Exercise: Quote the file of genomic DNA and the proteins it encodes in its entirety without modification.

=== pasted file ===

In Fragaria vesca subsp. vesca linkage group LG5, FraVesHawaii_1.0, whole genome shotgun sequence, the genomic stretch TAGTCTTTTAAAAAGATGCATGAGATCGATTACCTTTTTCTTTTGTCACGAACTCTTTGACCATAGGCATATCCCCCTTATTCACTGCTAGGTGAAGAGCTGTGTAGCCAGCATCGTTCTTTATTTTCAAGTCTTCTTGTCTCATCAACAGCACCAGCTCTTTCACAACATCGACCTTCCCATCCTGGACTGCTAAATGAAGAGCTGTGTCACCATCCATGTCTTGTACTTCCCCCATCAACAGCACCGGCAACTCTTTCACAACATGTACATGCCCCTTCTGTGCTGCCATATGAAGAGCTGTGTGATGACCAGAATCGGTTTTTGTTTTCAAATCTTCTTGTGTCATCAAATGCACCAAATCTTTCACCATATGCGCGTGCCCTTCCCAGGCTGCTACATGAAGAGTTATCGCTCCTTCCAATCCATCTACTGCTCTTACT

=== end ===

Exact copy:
In Fragaria vesca subsp. vesca linkage group LG5, FraVesHawaii_1.0, whole genome shotgun sequence, the genomic stretch TAGTCTTTTAAAAAGATGCATGAGATCGATTACCTTTTTCTTTTGTCACGAACTCTTTGACCATAGGCATATCCCCCTTATTCACTGCTAGGTGAAGAGCTGTGTAGCCAGCATCGTTCTTTATTTTCAAGTCTTCTTGTCTCATCAACAGCACCAGCTCTTTCACAACATCGACCTTCCCATCCTGGACTGCTAAATGAAGAGCTGTGTCACCATCCATGTCTTGTACTTCCCCCATCAACAGCACCGGCAACTCTTTCACAACATGTACATGCCCCTTCTGTGCTGCCATATGAAGAGCTGTGTGATGACCAGAATCGGTTTTTGTTTTCAAATCTTCTTGTGTCATCAAATGCACCAAATCTTTCACCATATGCGCGTGCCCTTCCCAGGCTGCTACATGAAGAGTTATCGCTCCTTCCAATCCATCTACTGCTCTTACT